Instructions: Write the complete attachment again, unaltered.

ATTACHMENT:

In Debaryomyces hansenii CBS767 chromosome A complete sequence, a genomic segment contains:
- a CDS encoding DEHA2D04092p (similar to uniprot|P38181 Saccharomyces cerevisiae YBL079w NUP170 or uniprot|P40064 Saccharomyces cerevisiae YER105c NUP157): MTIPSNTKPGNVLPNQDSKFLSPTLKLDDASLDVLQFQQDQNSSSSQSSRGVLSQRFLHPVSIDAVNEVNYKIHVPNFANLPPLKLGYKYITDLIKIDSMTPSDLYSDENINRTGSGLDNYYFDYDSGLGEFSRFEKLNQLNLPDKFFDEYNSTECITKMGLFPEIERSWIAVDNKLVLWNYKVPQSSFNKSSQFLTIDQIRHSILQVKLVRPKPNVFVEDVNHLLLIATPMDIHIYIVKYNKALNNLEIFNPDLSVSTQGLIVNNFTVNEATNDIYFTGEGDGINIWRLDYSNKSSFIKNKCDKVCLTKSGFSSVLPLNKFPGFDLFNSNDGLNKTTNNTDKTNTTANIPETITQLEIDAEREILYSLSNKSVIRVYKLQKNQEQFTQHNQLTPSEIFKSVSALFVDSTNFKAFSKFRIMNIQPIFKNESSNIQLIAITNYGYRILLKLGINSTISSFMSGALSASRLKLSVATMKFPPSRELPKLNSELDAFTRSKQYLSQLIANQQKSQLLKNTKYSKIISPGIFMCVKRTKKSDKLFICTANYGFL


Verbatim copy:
In Debaryomyces hansenii CBS767 chromosome A complete sequence, a genomic segment contains:
- a CDS encoding DEHA2D04092p (similar to uniprot|P38181 Saccharomyces cerevisiae YBL079w NUP170 or uniprot|P40064 Saccharomyces cerevisiae YER105c NUP157): MTIPSNTKPGNVLPNQDSKFLSPTLKLDDASLDVLQFQQDQNSSSSQSSRGVLSQRFLHPVSIDAVNEVNYKIHVPNFANLPPLKLGYKYITDLIKIDSMTPSDLYSDENINRTGSGLDNYYFDYDSGLGEFSRFEKLNQLNLPDKFFDEYNSTECITKMGLFPEIERSWIAVDNKLVLWNYKVPQSSFNKSSQFLTIDQIRHSILQVKLVRPKPNVFVEDVNHLLLIATPMDIHIYIVKYNKALNNLEIFNPDLSVSTQGLIVNNFTVNEATNDIYFTGEGDGINIWRLDYSNKSSFIKNKCDKVCLTKSGFSSVLPLNKFPGFDLFNSNDGLNKTTNNTDKTNTTANIPETITQLEIDAEREILYSLSNKSVIRVYKLQKNQEQFTQHNQLTPSEIFKSVSALFVDSTNFKAFSKFRIMNIQPIFKNESSNIQLIAITNYGYRILLKLGINSTISSFMSGALSASRLKLSVATMKFPPSRELPKLNSELDAFTRSKQYLSQLIANQQKSQLLKNTKYSKIISPGIFMCVKRTKKSDKLFICTANYGFL